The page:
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To: Carry_Okie; Red Badger
If the US passenger car fleet were powered by small displacement (2.5 liter and under) turbo-charged diesels, there would be no, repeat, NO demand for foreign oil for transportation. A 50 mpg fleet average is attainable right now, with known technology. The Green ani, Globull Warmers who have propogandized us to economic suicide are dead set against diesels.

http://www.youtube.com/watch?v=0BoyEHeID8U

All of the suggestions, and they are splendid, do not take in to account that we will be a petro-based world for at least the next 150 years, for which there are more than adequate supplies. In fact, there is a surfeit of crude oil, with price maintenance done by limiting refining capacity.

IMHO, the biggest macro-economic calamity to hit the Western World is the phenomenon of the two-income family. Most women work now. That has (a) lowered western birth rates below replacement, and opened our world to fecund Third Worlders who ain't our friends. (b)Doubled available labor, lowering wages to the point that two incomes ARE REQUIRED to maintain a household. (c)Increased demand for housing, transport, etc. raising the cost of those commodities.

Can't and won't say whether this is "good,"or "bad," just saying that to avoid discussion of the obvious is rather foolish. Tax policy? It is against the two-income family already.

15 posted on 10/27/2010 12:21:00 PM PDT by Kenny Bunk (Revive The Poll Tax and Literacy Requirement for voter registration.)
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To: Kenny Bunk

The enviro-nazis want diesel dead.
Their agenda is not “clean air”, but destruction of the US economic system.
Diesel would empower the US, so it must be stopped..............


16 posted on 10/27/2010 12:24:25 PM PDT by Red Badger (WOULD SOMEBODY PLEASE GIVE MEGHAN MCCAIN A BOX OF KRISPY KREMES SO SHE'LL SHUT THE HELL UP?!)
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To: Tolerance Sucks Rocks; Willie Green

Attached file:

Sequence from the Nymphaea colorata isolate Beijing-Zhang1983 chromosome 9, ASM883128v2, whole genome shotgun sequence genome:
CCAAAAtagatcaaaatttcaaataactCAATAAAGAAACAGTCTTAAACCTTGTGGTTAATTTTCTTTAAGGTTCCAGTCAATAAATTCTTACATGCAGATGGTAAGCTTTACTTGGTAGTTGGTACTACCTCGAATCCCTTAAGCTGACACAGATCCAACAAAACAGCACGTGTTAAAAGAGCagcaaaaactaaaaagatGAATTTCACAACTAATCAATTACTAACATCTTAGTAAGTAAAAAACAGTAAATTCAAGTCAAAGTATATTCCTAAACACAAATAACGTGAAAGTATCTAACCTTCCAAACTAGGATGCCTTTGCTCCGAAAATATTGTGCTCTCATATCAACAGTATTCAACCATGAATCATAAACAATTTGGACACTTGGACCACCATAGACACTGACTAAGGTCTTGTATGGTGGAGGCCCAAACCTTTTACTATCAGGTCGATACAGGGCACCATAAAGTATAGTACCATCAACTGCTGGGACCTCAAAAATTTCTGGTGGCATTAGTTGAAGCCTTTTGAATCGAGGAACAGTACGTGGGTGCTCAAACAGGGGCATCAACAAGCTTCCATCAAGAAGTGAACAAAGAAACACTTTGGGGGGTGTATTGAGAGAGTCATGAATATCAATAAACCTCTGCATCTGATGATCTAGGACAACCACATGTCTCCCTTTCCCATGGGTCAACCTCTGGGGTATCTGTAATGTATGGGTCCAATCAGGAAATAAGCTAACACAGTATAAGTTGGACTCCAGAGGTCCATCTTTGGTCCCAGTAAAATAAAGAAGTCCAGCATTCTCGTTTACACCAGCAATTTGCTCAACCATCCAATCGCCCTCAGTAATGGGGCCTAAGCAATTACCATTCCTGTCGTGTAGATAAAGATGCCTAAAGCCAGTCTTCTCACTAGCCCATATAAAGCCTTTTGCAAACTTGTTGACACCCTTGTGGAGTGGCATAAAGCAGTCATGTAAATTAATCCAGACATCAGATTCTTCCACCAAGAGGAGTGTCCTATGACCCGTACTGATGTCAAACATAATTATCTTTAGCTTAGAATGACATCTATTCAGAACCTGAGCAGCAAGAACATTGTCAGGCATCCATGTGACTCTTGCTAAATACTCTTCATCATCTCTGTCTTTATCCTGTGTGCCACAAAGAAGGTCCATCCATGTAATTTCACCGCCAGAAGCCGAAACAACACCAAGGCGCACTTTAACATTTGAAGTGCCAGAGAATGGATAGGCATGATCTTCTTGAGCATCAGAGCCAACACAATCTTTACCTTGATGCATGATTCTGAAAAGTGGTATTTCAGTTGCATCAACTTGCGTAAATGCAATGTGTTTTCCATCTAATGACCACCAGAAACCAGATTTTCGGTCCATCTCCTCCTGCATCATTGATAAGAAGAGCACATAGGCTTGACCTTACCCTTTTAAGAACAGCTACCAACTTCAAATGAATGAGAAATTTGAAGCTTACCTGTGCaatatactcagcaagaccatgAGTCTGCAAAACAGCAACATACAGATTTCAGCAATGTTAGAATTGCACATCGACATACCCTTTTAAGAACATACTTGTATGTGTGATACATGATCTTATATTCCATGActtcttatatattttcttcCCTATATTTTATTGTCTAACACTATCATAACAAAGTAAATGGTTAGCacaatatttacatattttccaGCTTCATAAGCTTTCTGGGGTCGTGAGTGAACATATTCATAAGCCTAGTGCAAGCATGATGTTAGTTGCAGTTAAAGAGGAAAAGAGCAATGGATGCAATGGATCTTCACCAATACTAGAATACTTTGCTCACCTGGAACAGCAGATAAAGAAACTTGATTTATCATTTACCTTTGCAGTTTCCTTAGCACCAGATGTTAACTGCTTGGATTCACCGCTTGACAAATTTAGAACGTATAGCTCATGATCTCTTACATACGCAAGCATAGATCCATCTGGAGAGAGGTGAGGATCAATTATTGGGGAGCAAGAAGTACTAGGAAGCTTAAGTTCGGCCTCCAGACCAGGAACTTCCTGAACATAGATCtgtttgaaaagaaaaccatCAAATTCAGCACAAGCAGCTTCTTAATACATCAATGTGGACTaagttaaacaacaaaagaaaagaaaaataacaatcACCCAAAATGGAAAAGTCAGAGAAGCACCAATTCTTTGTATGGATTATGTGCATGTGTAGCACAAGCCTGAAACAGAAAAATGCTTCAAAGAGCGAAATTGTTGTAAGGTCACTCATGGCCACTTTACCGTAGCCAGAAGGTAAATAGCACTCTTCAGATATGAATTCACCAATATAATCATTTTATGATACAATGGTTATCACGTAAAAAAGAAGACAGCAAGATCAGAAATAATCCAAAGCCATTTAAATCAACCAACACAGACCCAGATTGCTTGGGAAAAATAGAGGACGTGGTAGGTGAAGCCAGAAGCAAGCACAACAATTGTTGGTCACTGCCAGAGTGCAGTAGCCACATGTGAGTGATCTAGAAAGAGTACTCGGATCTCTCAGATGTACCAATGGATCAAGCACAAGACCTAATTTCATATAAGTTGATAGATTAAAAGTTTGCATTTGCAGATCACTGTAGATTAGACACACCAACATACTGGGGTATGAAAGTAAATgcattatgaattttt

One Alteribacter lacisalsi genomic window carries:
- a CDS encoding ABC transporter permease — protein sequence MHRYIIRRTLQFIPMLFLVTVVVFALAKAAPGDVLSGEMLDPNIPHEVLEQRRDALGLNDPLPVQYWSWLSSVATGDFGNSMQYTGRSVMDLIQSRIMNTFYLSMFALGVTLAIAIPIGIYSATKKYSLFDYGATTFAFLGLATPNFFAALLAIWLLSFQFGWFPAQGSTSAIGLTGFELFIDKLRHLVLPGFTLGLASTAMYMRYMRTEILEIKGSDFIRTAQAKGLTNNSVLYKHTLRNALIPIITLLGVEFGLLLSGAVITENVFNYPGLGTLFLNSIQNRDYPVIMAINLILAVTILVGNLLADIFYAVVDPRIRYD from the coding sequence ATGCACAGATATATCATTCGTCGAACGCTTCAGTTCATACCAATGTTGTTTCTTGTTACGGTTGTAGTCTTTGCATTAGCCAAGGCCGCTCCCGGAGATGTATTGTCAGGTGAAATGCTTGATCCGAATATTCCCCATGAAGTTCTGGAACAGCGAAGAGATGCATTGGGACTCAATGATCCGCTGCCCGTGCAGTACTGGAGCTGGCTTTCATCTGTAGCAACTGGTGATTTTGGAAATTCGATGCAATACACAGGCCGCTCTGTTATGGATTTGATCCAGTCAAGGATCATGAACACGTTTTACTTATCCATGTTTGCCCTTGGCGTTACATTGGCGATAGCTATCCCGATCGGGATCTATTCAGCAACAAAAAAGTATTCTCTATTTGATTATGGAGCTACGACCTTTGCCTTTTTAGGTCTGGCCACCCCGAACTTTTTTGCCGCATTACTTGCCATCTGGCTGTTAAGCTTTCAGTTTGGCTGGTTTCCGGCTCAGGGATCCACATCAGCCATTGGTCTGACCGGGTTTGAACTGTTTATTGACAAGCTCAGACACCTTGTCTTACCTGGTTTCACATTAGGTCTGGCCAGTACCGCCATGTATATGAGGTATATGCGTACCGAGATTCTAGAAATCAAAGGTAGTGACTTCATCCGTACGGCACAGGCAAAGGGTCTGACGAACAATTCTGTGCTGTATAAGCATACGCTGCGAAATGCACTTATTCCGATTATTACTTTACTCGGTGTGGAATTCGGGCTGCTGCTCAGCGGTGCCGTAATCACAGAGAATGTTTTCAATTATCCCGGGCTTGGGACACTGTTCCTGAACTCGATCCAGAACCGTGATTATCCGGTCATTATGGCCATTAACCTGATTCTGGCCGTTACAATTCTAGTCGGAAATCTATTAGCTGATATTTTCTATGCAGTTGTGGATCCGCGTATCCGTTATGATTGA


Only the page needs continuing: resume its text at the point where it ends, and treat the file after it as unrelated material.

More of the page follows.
Are you taking over for Willie Green ? Of course if you want to see an urban transportation project that worked, instead of pie-in-the-sky socialist wet dreams, see the Katy Freeway.

Nearly every scheme advocated in the supposed "equal time" article argues for statist solutions.

The Christian Science Monitor used to be a newspaper worth reading. Now it's just another piece of 'Rat / Elite propaganda with declining readership.

My (and Willie's) local paper, the Houston Carbuncle, lost another 10% of readership again this year, continuing the long term death spiral caused by its unpopular and virulent advocacy of left wing candidates, causes and views. Like used toilet paper, it circles the bowl for a while before going totally down the drain.

17 posted on 10/27/2010 12:24:42 PM PDT by jimt
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To: Kenny Bunk
If the US passenger car fleet were powered by small displacement (2.5 liter and under) turbo-charged diesels, there would be no, repeat, NO demand for foreign oil for transportation.

And if our effing goobermint would get the eff out of the way we would have enough US sources of oil and US refineries such that there'd be no NEED for foreign oil - we could export oil, gasoline and other petrochemical products.

18 posted on 10/27/2010 12:28:55 PM PDT by jimt
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To: Carry_Okie
Finally, there is a future in making our highways more efficient that bears discussion. We could load the highways with many more cars and run them at higher speeds than is currently safe for traffic if all the vehicles were under some form of automatic control. For most people, that is rightly a very scary issue, because who wants to cede control of their car to a government agency?

It doesn't have to be that way. One can either control the cars on an automated road, or automate the cars and have them work things out among each other. The latter, being a distributed control system, is actually more robust but would require the very sophisticated global positioning systems now in development.

The CATO Institute recently published a column about automated cars (the latter system). Automated cars are already undergoing test drives (off the public roads, of course). The first automated cars are estimated to roll off the assembly lines in 2018.

19 posted on 10/27/2010 12:47:14 PM PDT by Tolerance Sucks Rocks (Muslims are not the problem, the rest of the world is! /s)